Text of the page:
Winnipeg Free Press - PRINT EDITION

Great food, drink in exotic Rio de Janeiro

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There are many incredible things to eat in Rio de Janeiro. Skewered shrimp, sold by a sweaty, shirtless man walking up and down Copacabana Beach, is not one of them. I know this because I asked a local whether the shrimp was safe.

"No," said Leandro, a young Brazilian lawyer. "I lost my uncle because of the shrimp."

"I'm so sorry," I said.

"Oh, it's OK," he said with a shrug. "He wasn't a very good uncle."

So, the shrimp was out; fresh coconut water, drank straight from the fruit, was in.

After the sun had set and the coconut water was gone, my friend Nadia and I ventured into Rio's streets to find some satisfying grub. And did we ever. Here are highlights from the four days we spent eating and drinking our way through the city:

Meat

FIRST, it should be said that if you are a carnivore, Rio is the place for you. That's because Brazil is famous for rodizio, a bona-fide meat extravaganza.

At these restaurants, waiters -- each carrying a big skewer of beef, chicken, pork or lamb -- cruise the tables so they can slice you a slab of whatever you want.

They stop serving only when you call it quits. (If you develop meat sweats, it may be time to throw in the napkin.)

We stopped in at Carretao Churrascaria (carretao.com.br), steps away from Copacabana, and were not disappointed. Every morsel was delectable; the best meat, in our opinion, was cupim, a tender piece of beef hump.

Not only were we in meat heaven, but there was also a hefty salad bar and a variety of sides, including rice, olives, cheese and sun-dried tomatoes. All of this, including a carafe of red wine, coffee and one brownie -- turns out brownies are beloved everywhere -- cost us about $22 each.

We gave Carretao two big thumbs up. As well as two bloated bellies. With that in mind, a word of advice: don't wear tight clothing. Sweatpants, preferably with a drawstring waist, would be better. (carretao.com.br)

Seafood

THEY'RE so big!" said Nadia, as she surveyed the dish of shrimp, cooked in coconut milk and herbs, that had arrived at our table.

They were definitely big. Better yet, they were the most savoury shrimp we'd ever eaten. Sobrenatural, a seafood restaurant found in a small, artsy part of town called Santa Teresa, is worth the trek up the area's narrow, winding roads.

For roughly $44 each, we gorged on shrimp, rice, a mixed-greens salad and white wine. The restaurant itself was full; most were locals indulging in a mid-afternoon lunch. Tasty food aside, the fact that Rio's locals, or cariocas, flock there is added proof that Sobrenatural is a gem. (Rua Almirante Alexandrino, 432 -Santa Teresa)

Drinks

We learned only two Portuguese words while in Rio: obrigado, which means thank you; and caipirinha, which is the name of Brazil's yummy national drink. (Both words proved to be extremely useful.)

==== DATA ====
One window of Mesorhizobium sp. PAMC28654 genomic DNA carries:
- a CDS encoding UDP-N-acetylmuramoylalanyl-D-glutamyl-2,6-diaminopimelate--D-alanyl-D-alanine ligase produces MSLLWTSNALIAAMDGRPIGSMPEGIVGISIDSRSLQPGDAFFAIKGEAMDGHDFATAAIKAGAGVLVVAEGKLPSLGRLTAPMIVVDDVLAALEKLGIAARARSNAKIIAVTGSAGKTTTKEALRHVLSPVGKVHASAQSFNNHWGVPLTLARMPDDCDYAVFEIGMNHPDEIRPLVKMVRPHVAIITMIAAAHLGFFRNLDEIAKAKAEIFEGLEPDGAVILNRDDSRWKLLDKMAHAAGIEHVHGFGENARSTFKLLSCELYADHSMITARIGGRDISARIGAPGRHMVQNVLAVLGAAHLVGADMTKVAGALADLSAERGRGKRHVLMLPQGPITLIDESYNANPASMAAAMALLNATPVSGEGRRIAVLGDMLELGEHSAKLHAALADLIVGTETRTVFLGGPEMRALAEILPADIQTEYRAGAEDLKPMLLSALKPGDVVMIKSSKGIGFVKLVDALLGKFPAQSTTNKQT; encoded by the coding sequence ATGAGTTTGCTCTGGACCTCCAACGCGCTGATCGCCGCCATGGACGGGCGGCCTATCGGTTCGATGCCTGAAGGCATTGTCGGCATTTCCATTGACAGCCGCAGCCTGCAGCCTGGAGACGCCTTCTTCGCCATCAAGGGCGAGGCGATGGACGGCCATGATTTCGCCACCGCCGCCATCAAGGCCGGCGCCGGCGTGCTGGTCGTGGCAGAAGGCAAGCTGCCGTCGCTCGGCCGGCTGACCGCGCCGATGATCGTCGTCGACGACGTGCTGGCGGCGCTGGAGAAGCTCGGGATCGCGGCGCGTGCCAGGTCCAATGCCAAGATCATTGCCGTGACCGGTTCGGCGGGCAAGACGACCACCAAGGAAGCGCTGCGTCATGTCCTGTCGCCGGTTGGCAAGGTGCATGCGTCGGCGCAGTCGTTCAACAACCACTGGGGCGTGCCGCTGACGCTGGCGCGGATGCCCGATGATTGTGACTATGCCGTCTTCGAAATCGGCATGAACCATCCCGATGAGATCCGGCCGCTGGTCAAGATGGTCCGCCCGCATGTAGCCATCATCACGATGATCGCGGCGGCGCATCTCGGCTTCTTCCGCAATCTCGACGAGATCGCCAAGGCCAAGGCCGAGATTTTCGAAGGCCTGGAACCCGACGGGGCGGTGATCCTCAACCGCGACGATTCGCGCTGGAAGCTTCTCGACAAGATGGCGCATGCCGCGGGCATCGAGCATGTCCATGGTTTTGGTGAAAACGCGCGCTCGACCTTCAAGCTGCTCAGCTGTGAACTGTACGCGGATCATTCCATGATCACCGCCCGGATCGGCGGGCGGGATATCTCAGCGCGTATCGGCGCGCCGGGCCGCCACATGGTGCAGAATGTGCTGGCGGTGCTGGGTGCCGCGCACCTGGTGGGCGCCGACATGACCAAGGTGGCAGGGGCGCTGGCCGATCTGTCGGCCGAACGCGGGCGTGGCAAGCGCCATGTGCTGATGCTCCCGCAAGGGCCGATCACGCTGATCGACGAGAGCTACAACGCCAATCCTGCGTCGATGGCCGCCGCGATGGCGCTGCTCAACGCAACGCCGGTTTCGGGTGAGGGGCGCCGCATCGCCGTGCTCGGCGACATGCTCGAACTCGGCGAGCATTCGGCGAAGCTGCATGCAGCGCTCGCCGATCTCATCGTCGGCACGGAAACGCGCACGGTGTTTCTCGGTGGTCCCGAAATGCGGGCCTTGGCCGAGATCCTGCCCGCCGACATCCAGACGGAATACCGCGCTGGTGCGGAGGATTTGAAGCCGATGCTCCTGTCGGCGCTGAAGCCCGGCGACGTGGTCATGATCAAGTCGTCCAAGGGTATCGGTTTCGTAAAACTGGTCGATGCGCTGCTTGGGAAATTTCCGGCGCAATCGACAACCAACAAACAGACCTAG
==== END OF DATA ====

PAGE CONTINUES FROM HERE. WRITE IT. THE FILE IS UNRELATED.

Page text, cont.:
Caipirinhas are made with three main ingredients: sugar, limes and liquor called cachaca. Perhaps the best caipirinhas we drank while in Rio were at Café Sacrilégio, a restaurant and bar known for its live samba music. We ended up there our first night in town, when jet lag and a heavy meal at a bustling restaurant across the street, Antonio's Bar and Botequim, had left us sleepy. The band at Sacrilégio woke us up and kept us going; the guys had a room full of people, mostly women, dancing on the floor, at their tables and even at the bar in the back of the room.

And, oh, how the drinks were excellent. We sipped on pineapple caipirinhas -- sweet but not sickly so -- all night. Our bartender took his time crafting each one; the softly crushed chunks of fresh fruit sometimes clogged our straws.

The second-best caipirinhas, in our opinion? The ones we sipped while lazing under an umbrella at Ipanema, a gorgeous beach packed full of sunbathers. But we may have been swayed by the location. (sacrilegio.com.br)

Food with a view

Look up to Rio's sky and you'll spot the famous Christ the Redeemer statue, a stunning statue of Jesus Christ that's said to keep watch over the city.

Better yet, head up Corcovado Mountain to the statue's base and look down for panoramic views of the entire city.

While you're there, grab a seat at Restaurante Corcovado, a basic café with a patio. Food is average -- think grilled ham and cheese sandwiches and burgers -- but that's not the point. The view will leave you more than satisfied.

-- Postmedia News

Republished from the Winnipeg Free Press print edition March 12, 2011 D5

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